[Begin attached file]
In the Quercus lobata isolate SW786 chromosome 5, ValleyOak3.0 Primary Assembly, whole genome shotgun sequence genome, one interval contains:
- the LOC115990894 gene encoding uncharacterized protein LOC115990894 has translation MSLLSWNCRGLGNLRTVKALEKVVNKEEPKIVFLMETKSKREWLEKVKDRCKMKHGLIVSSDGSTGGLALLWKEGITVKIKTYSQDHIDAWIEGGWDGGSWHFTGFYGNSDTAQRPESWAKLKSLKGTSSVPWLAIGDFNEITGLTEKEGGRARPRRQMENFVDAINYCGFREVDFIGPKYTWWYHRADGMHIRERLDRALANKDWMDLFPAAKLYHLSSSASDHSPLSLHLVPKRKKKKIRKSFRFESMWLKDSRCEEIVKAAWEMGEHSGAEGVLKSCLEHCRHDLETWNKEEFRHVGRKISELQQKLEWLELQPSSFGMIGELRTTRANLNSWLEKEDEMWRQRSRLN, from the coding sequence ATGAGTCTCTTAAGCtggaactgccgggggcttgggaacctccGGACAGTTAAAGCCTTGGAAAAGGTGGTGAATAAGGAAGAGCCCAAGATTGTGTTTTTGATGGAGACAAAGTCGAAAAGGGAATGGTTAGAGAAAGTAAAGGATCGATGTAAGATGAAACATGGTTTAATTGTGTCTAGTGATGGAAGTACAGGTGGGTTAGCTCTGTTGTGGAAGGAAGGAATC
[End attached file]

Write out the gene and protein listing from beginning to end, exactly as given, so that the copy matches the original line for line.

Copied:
In the Quercus lobata isolate SW786 chromosome 5, ValleyOak3.0 Primary Assembly, whole genome shotgun sequence genome, one interval contains:
- the LOC115990894 gene encoding uncharacterized protein LOC115990894 has translation MSLLSWNCRGLGNLRTVKALEKVVNKEEPKIVFLMETKSKREWLEKVKDRCKMKHGLIVSSDGSTGGLALLWKEGITVKIKTYSQDHIDAWIEGGWDGGSWHFTGFYGNSDTAQRPESWAKLKSLKGTSSVPWLAIGDFNEITGLTEKEGGRARPRRQMENFVDAINYCGFREVDFIGPKYTWWYHRADGMHIRERLDRALANKDWMDLFPAAKLYHLSSSASDHSPLSLHLVPKRKKKKIRKSFRFESMWLKDSRCEEIVKAAWEMGEHSGAEGVLKSCLEHCRHDLETWNKEEFRHVGRKISELQQKLEWLELQPSSFGMIGELRTTRANLNSWLEKEDEMWRQRSRLN, from the coding sequence ATGAGTCTCTTAAGCtggaactgccgggggcttgggaacctccGGACAGTTAAAGCCTTGGAAAAGGTGGTGAATAAGGAAGAGCCCAAGATTGTGTTTTTGATGGAGACAAAGTCGAAAAGGGAATGGTTAGAGAAAGTAAAGGATCGATGTAAGATGAAACATGGTTTAATTGTGTCTAGTGATGGAAGTACAGGTGGGTTAGCTCTGTTGTGGAAGGAAGGAATC